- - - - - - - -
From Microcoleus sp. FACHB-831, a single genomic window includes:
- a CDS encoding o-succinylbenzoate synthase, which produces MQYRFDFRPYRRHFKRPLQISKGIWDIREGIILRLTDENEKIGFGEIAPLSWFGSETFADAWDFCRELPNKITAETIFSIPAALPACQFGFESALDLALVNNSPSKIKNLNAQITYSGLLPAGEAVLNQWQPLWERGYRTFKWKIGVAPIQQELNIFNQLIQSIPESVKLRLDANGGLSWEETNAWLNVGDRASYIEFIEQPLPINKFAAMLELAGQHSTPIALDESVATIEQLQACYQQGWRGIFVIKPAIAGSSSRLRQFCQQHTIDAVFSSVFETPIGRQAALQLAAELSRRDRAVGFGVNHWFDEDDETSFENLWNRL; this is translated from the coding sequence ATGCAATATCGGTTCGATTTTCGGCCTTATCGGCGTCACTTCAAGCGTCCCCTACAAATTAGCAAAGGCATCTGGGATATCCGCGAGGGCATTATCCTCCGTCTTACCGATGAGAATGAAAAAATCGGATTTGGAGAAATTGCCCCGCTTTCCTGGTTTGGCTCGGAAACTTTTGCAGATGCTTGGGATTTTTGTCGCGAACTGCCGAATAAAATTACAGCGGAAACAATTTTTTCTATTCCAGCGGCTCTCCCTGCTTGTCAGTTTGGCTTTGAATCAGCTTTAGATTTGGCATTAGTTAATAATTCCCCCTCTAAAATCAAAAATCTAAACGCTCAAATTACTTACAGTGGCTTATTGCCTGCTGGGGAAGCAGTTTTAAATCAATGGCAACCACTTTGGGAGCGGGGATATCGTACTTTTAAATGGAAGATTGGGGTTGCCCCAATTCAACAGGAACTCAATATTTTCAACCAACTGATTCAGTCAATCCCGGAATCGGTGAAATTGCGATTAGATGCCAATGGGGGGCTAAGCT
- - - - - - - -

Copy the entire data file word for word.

From Microcoleus sp. FACHB-831, a single genomic window includes:
- a CDS encoding o-succinylbenzoate synthase, which produces MQYRFDFRPYRRHFKRPLQISKGIWDIREGIILRLTDENEKIGFGEIAPLSWFGSETFADAWDFCRELPNKITAETIFSIPAALPACQFGFESALDLALVNNSPSKIKNLNAQITYSGLLPAGEAVLNQWQPLWERGYRTFKWKIGVAPIQQELNIFNQLIQSIPESVKLRLDANGGLSWEETNAWLNVGDRASYIEFIEQPLPINKFAAMLELAGQHSTPIALDESVATIEQLQACYQQGWRGIFVIKPAIAGSSSRLRQFCQQHTIDAVFSSVFETPIGRQAALQLAAELSRRDRAVGFGVNHWFDEDDETSFENLWNRL; this is translated from the coding sequence ATGCAATATCGGTTCGATTTTCGGCCTTATCGGCGTCACTTCAAGCGTCCCCTACAAATTAGCAAAGGCATCTGGGATATCCGCGAGGGCATTATCCTCCGTCTTACCGATGAGAATGAAAAAATCGGATTTGGAGAAATTGCCCCGCTTTCCTGGTTTGGCTCGGAAACTTTTGCAGATGCTTGGGATTTTTGTCGCGAACTGCCGAATAAAATTACAGCGGAAACAATTTTTTCTATTCCAGCGGCTCTCCCTGCTTGTCAGTTTGGCTTTGAATCAGCTTTAGATTTGGCATTAGTTAATAATTCCCCCTCTAAAATCAAAAATCTAAACGCTCAAATTACTTACAGTGGCTTATTGCCTGCTGGGGAAGCAGTTTTAAATCAATGGCAACCACTTTGGGAGCGGGGATATCGTACTTTTAAATGGAAGATTGGGGTTGCCCCAATTCAACAGGAACTCAATATTTTCAACCAACTGATTCAGTCAATCCCGGAATCGGTGAAATTGCGATTAGATGCCAATGGGGGGCTAAGCT